I’ve added red arrows to highlight the key difference between the zippers. This tiny tab, barely visible, is the difference between full automation and a human having to join millions of sliders and pullers together. To understand why, let’s review one critical step in the vibrapot operation.
We paused the vibrapot responsible for sorting the pullers into the correct orientation for the fully automatic process, so I could take a photo of the key step:
As you can see, when the pullers come around the rail, their orientation is random: some are facing right, some facing left. But the joining operation must only insert the slider into the smaller of the two holes. The tiny tab, highlighted above, allows gravity to cause all the pullers to hang in the same direction as they fall into a rail toward the left.
The semi-automated zipper design doesn’t have this tab; as a result, the design is too symmetric for a vibrapot to align the puller. I asked the factory owner if adding the tiny tab would save this labor, and he said absolutely.
At this point, it seems blindingly obvious to me that all zippers should have this tiny tab, but the zipper’s designer wouldn’t have it. Even though the tab is very small, a user can feel the subtle bumps, and it’s perceived as a defect in the design. As a result, the designer insists upon a perfectly smooth tab which accordingly has no feature to easily and reliably allow for automatic orientation.
I’d like to imagine that most people, after watching a person join pullers to sliders for a couple minutes, will be quite alright to suffer the tiny bump on the tip of their zipper to save another human the fate of having to manually align pullers into sliders for 8 hours a day. I suppose alternately, an engineer could spend countless hours trying to design a more complex method for aligning the pullers and sliders, but (a) the zipper’s customer probably wouldn’t pay for that effort and (b) it’s probably net cheaper to pay unskilled labor to manually perform the sorting. They’ve already automated everything else in this factory, so I figure they’ve thought long and hard about this problem, too. My guess is that robots are expensive to build and maintain; people are self-replicating and largely self-maintaining. Remember that third input to the factory, “rice”? Any robot’s spare parts have to be cheaper than rice to earn a place on this factory’s floor.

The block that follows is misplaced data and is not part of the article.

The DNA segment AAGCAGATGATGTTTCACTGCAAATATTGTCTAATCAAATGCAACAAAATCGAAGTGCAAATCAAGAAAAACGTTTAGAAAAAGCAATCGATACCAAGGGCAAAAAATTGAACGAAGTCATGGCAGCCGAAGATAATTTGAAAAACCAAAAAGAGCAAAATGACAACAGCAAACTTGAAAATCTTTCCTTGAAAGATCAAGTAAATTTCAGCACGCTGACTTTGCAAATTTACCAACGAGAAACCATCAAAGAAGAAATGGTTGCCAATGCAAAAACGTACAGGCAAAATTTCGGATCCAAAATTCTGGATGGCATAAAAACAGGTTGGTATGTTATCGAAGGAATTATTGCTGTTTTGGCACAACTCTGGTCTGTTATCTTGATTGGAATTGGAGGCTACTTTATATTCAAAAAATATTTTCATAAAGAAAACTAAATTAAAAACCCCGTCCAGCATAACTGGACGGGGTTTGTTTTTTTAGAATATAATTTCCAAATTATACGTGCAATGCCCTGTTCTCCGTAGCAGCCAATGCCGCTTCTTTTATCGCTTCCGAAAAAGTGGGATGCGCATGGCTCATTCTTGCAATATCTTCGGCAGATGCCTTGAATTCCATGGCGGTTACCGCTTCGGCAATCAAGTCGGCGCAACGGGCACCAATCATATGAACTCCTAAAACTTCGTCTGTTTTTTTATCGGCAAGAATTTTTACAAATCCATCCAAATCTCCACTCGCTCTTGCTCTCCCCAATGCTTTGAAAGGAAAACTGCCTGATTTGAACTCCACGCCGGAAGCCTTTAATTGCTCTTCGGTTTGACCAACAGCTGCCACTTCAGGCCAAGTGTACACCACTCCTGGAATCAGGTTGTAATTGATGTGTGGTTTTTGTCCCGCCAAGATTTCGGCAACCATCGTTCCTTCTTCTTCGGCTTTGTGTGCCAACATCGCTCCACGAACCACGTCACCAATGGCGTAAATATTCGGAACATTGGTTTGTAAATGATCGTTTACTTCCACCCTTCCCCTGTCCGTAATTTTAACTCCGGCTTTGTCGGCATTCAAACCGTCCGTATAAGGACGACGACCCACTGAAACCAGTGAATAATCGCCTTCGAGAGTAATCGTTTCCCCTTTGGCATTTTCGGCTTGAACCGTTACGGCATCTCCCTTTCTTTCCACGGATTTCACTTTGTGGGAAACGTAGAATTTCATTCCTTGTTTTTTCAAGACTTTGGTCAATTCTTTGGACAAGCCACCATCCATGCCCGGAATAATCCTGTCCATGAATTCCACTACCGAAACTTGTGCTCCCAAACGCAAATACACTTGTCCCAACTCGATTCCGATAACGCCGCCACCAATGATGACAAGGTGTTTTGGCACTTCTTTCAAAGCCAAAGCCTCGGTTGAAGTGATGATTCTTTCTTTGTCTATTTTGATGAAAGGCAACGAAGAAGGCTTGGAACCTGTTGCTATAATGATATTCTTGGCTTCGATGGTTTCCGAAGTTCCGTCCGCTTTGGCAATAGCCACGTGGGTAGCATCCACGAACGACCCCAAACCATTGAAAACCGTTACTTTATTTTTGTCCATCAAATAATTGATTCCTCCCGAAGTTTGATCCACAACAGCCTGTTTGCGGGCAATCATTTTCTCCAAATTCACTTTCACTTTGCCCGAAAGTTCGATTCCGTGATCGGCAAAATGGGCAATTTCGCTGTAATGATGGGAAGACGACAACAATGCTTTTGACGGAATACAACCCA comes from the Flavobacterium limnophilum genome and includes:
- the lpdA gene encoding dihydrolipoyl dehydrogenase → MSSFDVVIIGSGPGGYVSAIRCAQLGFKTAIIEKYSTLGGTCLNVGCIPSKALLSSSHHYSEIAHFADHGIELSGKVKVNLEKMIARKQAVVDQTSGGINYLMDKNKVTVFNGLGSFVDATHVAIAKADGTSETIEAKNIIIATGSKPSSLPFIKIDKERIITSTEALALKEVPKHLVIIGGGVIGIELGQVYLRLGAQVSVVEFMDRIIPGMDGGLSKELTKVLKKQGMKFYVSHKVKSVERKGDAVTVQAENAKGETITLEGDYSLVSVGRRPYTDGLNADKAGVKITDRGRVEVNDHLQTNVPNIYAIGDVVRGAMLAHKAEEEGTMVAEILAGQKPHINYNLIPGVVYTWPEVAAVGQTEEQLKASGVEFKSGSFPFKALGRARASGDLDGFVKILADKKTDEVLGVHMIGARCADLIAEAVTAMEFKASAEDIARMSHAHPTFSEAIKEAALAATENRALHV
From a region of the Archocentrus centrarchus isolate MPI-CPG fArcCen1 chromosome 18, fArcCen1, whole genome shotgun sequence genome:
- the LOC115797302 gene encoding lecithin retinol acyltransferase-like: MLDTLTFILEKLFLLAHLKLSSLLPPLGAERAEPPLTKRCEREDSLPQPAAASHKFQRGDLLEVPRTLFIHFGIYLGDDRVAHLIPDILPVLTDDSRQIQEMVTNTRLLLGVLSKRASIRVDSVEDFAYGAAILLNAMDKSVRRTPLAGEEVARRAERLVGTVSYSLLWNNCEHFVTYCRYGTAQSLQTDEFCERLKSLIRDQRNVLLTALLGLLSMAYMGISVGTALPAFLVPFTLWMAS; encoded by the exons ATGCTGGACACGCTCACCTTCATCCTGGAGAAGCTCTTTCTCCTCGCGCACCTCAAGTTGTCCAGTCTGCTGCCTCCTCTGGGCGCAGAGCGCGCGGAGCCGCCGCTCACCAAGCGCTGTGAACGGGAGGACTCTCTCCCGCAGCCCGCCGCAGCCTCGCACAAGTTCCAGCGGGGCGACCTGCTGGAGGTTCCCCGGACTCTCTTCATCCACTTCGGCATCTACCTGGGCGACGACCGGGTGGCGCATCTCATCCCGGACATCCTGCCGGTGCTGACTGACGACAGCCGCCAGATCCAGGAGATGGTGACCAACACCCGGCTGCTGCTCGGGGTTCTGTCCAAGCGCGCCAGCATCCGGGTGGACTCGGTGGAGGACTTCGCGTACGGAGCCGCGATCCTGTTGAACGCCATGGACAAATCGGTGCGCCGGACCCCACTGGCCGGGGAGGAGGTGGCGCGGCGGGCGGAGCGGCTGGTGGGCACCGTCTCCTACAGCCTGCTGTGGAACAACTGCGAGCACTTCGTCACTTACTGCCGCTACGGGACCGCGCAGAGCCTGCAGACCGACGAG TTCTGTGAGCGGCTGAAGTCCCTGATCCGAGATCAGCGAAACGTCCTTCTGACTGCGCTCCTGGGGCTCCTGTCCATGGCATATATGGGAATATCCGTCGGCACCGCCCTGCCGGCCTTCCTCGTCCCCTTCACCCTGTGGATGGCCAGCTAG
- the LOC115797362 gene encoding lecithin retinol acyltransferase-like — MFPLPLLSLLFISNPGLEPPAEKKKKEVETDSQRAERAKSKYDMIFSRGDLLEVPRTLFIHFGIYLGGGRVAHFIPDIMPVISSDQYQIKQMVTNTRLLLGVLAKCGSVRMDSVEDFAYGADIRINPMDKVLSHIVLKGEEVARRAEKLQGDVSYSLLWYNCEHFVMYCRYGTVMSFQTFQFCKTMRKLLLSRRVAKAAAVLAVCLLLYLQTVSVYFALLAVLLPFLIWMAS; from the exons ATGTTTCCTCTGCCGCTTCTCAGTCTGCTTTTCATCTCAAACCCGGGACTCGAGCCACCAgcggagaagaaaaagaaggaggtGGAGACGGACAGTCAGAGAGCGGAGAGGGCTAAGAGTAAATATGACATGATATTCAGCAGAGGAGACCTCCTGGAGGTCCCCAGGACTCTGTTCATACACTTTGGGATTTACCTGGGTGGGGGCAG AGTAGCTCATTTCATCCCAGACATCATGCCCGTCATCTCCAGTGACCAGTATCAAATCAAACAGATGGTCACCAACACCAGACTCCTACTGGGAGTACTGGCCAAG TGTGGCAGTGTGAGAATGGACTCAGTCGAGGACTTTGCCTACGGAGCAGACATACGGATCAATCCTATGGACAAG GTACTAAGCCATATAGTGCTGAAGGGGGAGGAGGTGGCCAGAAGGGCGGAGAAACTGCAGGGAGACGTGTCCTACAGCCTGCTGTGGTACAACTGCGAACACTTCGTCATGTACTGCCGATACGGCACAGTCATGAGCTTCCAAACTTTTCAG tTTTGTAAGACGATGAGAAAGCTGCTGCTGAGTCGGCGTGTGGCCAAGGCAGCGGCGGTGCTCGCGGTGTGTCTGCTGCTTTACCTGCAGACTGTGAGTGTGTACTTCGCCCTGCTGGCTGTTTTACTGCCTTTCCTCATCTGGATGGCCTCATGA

However, in reality, it’s by far too much effort to explain this to end customers; and in fact quite the opposite happens in the market. Because of the extra labor involved in putting these together, the zippers cost more; therefore they tend to end up in high-end products. This further enforces the notion that really smooth zippers with no tiny tab on them must be the result of quality control and attention to detail.
My world is full of small frustrations similar to this. For example, most customers perceive plastics with a mirror-finish to be of a higher quality than those with a satin finish. While functionally there is no difference in the plastic’s structural performance, it takes a lot more effort to make something with a mirror-finish. The injection molding tools must be painstakingly and meticulously polished, and at every step in the factory, workers must wear white gloves; mountains of plastic are scrapped for hairline defects, and extra films of plastic are placed over mirror surfaces to protect them during shipping.
For all that effort, for all that waste, what’s the first thing a user does? Put their dirty fingerprints all over the mirror finish. Within a minute of coming out of the box, all that effort is undone. Or worse yet, they leave the protective film on, resulting in a net worse cosmetic effect than a satin finish. Contrast this to a satin finish. Satin finishes don’t require protective films, are easier to handle, last longer, and have much better yields. In the user’s hands, they hide small scratches, fingerprints, and bits of dust. Arguably, the satin finish offers a better long-term customer experience than the mirror finish.
But that mirror finish sure does look pretty in photographs and showroom displays!